The Accord, on the other hand, rolls more, but drives like the guy who engineered the suspension did so while wearing a T-shirt reading: “I [heart] Soichiro.” It feels lighter on its feet than the Camry, and less prone to give up grip.
Under the Honda's nose there's also a 3.5L, but here it makes 278 hp at 6,200 rpm, thanks to a little VTEC bump. Torque is nearly identical to the Camry's, rated at 252 lb-ft at 4,900 rpm. The transmission is also a conventional six-speed automatic, unlike the four-cylinder Accord’s silky CVT.
On paper, they're very similar cars, but the feel is quite different. The Camry's pretty quick, but maybe not all that happy about being hustled. It's predictable, and capable, but not hugely fun.
The Accord, however, does egg you on a bit. I'm not sure it's actually any more invigorating than the Sport model with the 189-hp 2.4L four-cylinder engine (the sweet spot in the lineup for Honda fans), but it is just as quick as the theoretically sportier Camry. It, too, is a big car, but drives a bit like those little scrappy Hondas of yore.
But again, let's be serious here. Actual sport is less what the average shopper of these two is considering, and more a sporty look. Comfort and quiet are of more importance every day, and here the Camry does have an edge. Because of the Honda's variable displacement engine, you don't quite get the full buttery-smooth V6 experience. Despite the Camry's 18-inch wheels and sport suspension, it's still the more polished experience.
When either one of these cars has a four-cylinder in 'em, the decision can come down to dickering over the monthly payment; it's not the MSRP, it's the monthly outlay, and you know the big players keep a close eye on what their rivals are doing to push metal out the door.
With the ever-rarer V6 option – a motor configuration on borrowed time – the purse strings get a little looser. Both these cars are priced in the mid-30s, and while both have strong resale values and often quite competitive rates, I don't think many people will be swayed either way by the Camry's slight pricing advantage.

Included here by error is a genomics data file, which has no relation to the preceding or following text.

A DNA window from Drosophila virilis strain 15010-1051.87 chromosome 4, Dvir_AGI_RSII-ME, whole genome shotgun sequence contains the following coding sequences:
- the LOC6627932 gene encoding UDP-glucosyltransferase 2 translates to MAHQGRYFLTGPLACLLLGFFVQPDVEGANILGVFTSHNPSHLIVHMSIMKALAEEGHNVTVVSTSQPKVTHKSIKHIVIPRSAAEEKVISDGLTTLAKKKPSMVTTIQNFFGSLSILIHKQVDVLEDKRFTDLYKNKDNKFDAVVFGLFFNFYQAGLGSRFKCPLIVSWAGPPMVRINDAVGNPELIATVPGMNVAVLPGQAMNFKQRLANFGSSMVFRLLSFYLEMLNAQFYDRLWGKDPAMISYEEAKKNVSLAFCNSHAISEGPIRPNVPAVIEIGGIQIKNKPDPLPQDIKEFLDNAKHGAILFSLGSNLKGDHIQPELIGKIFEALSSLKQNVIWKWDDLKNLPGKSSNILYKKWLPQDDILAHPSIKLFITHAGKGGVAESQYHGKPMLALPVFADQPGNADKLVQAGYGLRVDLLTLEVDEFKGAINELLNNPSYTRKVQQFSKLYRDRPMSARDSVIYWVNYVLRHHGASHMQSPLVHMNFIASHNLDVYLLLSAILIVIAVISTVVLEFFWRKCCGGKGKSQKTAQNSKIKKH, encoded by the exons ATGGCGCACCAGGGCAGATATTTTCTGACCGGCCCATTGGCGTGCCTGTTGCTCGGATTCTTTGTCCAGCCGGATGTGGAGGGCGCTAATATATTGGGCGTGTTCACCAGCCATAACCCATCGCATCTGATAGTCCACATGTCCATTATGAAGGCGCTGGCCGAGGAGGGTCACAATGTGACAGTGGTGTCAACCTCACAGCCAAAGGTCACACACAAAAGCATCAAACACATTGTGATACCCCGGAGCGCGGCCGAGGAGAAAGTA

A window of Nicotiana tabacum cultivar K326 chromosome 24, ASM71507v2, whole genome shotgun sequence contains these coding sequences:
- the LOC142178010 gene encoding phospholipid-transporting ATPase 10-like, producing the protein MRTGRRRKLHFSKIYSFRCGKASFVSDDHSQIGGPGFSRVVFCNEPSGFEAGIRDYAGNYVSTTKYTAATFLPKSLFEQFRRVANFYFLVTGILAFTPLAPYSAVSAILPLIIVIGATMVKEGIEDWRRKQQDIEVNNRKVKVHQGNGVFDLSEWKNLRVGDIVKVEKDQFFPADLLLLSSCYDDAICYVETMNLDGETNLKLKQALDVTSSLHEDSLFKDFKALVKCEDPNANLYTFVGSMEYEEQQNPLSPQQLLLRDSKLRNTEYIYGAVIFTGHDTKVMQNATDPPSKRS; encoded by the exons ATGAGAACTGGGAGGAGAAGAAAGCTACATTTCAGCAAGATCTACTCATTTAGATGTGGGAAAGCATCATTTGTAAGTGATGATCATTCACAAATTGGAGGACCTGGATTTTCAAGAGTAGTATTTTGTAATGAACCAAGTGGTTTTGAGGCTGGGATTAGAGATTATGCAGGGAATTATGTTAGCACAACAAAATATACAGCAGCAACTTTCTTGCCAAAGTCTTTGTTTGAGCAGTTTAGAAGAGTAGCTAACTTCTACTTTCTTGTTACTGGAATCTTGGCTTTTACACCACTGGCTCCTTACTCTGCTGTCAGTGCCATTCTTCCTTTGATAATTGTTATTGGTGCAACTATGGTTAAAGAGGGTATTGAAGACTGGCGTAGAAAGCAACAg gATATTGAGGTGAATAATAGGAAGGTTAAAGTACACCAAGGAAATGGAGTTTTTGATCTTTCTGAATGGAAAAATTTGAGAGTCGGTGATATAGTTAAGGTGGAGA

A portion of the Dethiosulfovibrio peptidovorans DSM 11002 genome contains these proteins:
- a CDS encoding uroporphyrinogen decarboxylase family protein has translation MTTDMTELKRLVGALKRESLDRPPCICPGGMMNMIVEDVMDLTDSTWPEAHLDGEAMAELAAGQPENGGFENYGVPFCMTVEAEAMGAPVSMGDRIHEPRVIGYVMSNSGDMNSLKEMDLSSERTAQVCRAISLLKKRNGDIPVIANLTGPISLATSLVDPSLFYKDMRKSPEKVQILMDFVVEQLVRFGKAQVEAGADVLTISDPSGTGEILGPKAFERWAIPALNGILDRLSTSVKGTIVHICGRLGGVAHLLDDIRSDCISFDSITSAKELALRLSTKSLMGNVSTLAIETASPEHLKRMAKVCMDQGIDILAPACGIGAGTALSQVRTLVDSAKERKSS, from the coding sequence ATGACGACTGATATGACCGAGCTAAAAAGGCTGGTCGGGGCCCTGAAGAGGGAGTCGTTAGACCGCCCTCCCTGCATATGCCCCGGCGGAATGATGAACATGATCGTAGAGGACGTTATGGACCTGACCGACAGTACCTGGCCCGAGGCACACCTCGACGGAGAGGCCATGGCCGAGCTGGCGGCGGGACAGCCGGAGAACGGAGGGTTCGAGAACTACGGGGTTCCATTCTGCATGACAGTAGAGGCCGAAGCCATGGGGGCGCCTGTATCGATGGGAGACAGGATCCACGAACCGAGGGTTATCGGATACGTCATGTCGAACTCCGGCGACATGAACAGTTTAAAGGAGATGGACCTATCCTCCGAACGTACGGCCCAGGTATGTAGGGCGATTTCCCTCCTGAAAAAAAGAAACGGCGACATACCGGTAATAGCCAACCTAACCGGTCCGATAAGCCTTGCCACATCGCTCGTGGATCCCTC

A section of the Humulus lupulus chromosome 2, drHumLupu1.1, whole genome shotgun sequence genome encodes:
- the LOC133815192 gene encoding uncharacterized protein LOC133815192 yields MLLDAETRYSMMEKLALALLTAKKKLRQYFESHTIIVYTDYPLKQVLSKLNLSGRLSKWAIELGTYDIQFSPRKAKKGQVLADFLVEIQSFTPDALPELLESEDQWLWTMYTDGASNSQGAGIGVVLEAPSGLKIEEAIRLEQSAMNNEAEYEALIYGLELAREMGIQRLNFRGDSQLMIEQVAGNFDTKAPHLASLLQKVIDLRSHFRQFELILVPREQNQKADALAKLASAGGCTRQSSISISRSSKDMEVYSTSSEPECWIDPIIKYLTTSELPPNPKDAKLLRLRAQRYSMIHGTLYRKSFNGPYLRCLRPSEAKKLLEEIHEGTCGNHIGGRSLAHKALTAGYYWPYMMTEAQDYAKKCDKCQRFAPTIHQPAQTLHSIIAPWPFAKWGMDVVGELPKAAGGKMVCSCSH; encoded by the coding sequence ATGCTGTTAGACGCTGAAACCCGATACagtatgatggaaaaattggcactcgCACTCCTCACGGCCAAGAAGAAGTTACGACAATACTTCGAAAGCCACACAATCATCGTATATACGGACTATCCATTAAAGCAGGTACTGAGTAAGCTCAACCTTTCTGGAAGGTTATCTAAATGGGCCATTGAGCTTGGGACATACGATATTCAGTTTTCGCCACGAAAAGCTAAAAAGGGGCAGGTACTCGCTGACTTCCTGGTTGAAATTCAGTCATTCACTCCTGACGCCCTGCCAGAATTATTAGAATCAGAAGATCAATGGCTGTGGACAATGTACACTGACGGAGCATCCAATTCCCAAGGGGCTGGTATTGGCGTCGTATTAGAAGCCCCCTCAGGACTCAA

Still, there it is: the XSE Camry is a couple thousand dollars cheaper than the top-flight Accord. You won't split them much on content either, as only a few tech features differ.
Almost too close to call, and the fuel economy ratings don't help either. The Camry fetches 11.0 L/100 km city and 7.7 L/100 km on the highway, where the Accord is identical in the city and supposedly 6.8 L/100 km on the highway. Both hovered in the 9.5 L/100 km range in mild weather.
As for a winner, though, that's not too close to call. The Accord's the better driving and looking car, but the Camry is more sensible and practical, and fast enough to earn its XSE moniker. It's also relatively free of minor infotainment foibles, has a proper folding rear seat, and is a smoother drive.
Honda hugely improved the Accord when they changed over to the current model, building a car that felt closer to the brand's principles than we'd seen in years. As much like Emperor Zurg as the Camry XSE looks, it too is true to its parent brand's ideals: quiet improvement, expected strengths, competence, don't rock the boat.
If you want the best driving car, well, buy the stick-shift four-cylinder Accord and save yourself some money. But if you want a V6-powered mid-sized sedan, the new Camry's ahead by a faux-grilled nose.
|2015 Toyota Camry XSE V6 Warranty:
3 years/60,000 km; 5 years/100,000 km powertrain; 5 years/unlimited distance corrosion perforation; 3 years/60,000 km roadside assistance
|2015 Honda Accord Touring V6 Warranty:
3 years/60,000 km; 5 years/100,000 km powertrain; 5 years/unlimited distance corrosion perforation; 3 years/unlimited distance roadside assistance
|Price as Tested||$35,620||$37,550|